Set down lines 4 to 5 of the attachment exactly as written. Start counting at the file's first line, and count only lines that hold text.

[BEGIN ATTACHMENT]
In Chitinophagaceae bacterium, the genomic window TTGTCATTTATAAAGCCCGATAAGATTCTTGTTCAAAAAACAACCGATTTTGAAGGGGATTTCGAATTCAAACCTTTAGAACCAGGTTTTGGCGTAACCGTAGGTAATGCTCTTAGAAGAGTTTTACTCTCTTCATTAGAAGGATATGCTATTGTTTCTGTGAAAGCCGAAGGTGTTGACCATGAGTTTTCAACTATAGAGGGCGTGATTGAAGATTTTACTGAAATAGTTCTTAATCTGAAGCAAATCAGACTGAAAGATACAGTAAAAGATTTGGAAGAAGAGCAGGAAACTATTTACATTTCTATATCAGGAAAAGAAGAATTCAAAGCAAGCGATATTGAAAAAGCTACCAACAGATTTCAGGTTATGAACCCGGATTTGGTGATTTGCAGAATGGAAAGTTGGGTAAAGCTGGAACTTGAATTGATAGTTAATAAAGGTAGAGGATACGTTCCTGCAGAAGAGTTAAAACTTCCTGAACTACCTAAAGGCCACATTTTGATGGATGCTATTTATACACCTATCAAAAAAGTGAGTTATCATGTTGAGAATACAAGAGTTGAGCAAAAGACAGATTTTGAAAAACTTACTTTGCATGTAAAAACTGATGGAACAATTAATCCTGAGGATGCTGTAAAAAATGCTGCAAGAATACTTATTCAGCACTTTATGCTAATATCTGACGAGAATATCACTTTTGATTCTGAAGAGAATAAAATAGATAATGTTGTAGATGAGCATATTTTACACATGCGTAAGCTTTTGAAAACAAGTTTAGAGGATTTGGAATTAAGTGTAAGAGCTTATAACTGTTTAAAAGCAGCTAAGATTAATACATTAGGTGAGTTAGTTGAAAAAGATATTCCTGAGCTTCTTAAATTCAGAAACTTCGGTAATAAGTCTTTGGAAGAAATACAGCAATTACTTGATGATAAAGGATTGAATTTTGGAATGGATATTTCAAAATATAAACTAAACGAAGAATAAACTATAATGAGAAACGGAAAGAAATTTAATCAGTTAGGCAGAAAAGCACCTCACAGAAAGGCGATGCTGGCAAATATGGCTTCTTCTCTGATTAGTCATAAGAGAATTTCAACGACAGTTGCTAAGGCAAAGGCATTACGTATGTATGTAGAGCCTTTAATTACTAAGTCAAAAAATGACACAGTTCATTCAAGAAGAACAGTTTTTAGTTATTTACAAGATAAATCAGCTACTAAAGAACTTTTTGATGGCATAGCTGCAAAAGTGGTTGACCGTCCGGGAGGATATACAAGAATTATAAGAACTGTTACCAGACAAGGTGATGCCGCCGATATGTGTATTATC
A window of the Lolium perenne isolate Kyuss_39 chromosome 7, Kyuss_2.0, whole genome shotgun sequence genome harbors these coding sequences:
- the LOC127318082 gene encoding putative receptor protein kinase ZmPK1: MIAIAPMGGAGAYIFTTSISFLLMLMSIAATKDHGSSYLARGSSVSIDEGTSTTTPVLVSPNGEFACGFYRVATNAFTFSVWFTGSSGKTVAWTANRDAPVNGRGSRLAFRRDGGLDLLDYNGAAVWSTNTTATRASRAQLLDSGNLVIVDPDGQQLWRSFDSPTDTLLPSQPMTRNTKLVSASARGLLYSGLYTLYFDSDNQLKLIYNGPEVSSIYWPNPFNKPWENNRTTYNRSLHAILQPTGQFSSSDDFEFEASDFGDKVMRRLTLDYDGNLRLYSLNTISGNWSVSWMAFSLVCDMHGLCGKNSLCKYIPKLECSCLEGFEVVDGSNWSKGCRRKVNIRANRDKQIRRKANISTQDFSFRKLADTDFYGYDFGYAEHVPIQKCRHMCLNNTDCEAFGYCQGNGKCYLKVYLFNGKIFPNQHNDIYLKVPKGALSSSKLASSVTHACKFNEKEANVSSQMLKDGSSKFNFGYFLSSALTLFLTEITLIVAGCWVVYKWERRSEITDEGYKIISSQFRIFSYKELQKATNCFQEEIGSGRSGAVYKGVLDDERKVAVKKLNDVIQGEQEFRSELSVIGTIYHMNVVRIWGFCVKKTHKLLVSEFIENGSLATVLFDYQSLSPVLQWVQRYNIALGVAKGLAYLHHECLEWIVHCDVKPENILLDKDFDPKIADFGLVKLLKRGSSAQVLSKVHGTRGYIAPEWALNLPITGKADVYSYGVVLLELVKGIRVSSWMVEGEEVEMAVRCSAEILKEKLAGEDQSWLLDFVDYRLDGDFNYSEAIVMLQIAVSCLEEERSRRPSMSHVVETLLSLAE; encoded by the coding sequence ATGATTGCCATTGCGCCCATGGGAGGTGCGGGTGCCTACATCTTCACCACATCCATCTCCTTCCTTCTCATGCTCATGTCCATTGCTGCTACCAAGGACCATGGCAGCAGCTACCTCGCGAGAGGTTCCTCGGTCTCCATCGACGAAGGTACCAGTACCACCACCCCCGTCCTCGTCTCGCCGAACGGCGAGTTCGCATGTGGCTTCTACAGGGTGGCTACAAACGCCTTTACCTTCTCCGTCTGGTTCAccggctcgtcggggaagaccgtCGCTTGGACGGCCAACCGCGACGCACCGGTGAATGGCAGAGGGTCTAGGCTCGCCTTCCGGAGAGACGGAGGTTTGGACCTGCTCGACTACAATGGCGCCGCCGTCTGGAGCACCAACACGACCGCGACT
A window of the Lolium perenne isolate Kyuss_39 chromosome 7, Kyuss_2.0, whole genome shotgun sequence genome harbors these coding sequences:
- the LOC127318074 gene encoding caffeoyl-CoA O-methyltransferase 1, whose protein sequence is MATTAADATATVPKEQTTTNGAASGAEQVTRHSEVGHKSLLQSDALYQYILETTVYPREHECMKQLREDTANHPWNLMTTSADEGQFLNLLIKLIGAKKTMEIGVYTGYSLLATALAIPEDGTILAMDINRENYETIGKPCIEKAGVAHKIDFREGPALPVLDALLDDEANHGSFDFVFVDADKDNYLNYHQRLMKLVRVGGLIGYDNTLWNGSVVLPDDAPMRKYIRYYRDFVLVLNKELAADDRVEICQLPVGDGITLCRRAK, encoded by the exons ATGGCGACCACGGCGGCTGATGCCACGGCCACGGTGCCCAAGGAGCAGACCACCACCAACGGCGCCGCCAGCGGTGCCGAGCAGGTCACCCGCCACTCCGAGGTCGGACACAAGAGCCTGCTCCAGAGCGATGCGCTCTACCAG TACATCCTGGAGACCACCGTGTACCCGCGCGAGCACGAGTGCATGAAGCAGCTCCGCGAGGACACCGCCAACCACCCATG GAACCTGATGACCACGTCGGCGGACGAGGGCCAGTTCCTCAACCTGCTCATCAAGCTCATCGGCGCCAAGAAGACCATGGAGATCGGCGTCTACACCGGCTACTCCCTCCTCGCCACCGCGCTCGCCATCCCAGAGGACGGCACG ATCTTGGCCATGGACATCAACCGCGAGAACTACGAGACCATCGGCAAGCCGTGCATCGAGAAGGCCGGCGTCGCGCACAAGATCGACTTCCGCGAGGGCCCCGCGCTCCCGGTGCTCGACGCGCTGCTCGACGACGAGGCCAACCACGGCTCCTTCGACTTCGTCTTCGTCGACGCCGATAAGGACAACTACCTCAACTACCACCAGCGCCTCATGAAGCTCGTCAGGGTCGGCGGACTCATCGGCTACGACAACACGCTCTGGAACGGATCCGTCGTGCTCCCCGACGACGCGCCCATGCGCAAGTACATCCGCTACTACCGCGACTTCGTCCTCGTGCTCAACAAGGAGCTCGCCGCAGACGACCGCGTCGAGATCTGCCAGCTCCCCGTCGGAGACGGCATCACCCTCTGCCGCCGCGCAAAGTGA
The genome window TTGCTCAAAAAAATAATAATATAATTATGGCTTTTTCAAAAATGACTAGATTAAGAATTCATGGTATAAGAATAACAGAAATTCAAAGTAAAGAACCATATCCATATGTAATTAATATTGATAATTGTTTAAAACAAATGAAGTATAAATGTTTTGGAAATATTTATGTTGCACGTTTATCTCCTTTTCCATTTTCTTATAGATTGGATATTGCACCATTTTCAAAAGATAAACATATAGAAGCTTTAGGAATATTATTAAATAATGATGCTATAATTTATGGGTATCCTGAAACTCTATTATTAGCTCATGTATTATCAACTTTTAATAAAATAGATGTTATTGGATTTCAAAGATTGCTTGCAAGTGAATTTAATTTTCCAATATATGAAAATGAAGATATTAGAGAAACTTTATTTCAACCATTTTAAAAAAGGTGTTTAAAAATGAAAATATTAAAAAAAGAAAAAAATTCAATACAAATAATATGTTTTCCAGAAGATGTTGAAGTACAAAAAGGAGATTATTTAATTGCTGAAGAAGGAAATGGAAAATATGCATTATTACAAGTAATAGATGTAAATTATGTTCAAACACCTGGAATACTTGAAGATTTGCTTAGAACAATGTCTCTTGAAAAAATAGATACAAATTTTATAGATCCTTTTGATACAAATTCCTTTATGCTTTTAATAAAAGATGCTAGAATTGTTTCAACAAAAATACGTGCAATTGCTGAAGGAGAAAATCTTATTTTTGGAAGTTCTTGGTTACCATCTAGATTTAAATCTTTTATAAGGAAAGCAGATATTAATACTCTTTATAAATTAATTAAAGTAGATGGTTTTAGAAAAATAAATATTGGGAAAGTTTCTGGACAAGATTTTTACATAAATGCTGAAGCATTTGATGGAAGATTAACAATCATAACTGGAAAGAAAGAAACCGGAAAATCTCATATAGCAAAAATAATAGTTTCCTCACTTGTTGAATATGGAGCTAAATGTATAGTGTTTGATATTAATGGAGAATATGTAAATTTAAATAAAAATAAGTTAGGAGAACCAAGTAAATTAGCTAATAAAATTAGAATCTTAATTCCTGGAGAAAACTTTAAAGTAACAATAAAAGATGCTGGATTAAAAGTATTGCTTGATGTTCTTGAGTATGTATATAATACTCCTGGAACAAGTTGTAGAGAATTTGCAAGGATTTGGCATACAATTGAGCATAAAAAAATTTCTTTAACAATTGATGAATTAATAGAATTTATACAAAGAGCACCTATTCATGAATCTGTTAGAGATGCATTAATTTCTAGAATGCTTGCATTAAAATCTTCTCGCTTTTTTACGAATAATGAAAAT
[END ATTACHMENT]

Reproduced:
A window of the Lolium perenne isolate Kyuss_39 chromosome 7, Kyuss_2.0, whole genome shotgun sequence genome harbors these coding sequences:
- the LOC127318074 gene encoding caffeoyl-CoA O-methyltransferase 1, whose protein sequence is MATTAADATATVPKEQTTTNGAASGAEQVTRHSEVGHKSLLQSDALYQYILETTVYPREHECMKQLREDTANHPWNLMTTSADEGQFLNLLIKLIGAKKTMEIGVYTGYSLLATALAIPEDGTILAMDINRENYETIGKPCIEKAGVAHKIDFREGPALPVLDALLDDEANHGSFDFVFVDADKDNYLNYHQRLMKLVRVGGLIGYDNTLWNGSVVLPDDAPMRKYIRYYRDFVLVLNKELAADDRVEICQLPVGDGITLCRRAK, encoded by the exons ATGGCGACCACGGCGGCTGATGCCACGGCCACGGTGCCCAAGGAGCAGACCACCACCAACGGCGCCGCCAGCGGTGCCGAGCAGGTCACCCGCCACTCCGAGGTCGGACACAAGAGCCTGCTCCAGAGCGATGCGCTCTACCAG TACATCCTGGAGACCACCGTGTACCCGCGCGAGCACGAGTGCATGAAGCAGCTCCGCGAGGACACCGCCAACCACCCATG GAACCTGATGACCACGTCGGCGGACGAGGGCCAGTTCCTCAACCTGCTCATCAAGCTCATCGGCGCCAAGAAGACCATGGAGATCGGCGTCTACACCGGCTACTCCCTCCTCGCCACCGCGCTCGCCATCCCAGAGGACGGCACG ATCTTGGCCATGGACATCAACCGCGAGAACTACGAGACCATCGGCAAGCCGTGCATCGAGAAGGCCGGCGTCGCGCACAAGATCGACTTCCGCGAGGGCCCCGCGCTCCCGGTGCTCGACGCGCTGCTCGACGACGAGGCCAACCACGGCTCCTTCGACTTCGTCTTCGTCGACGCCGATAAGGACAACTACCTCAACTACCACCAGCGCCTCATGAAGCTCGTCAGGGTCGGCGGACTCATCGGCTACGACAACACGCTCTGGAACGGATCCGTCGTGCTCCCCGACGACGCGCCCATGCGCAAGTACATCCGCTACTACCGCGACTTCGTCCTCGTGCTCAACAAGGAGCTCGCCGCAGACGACCGCGTCGAGATCTGCCAGCTCCCCGTCGGAGACGGCATCACCCTCTGCCGCCGCGCAAAGTGA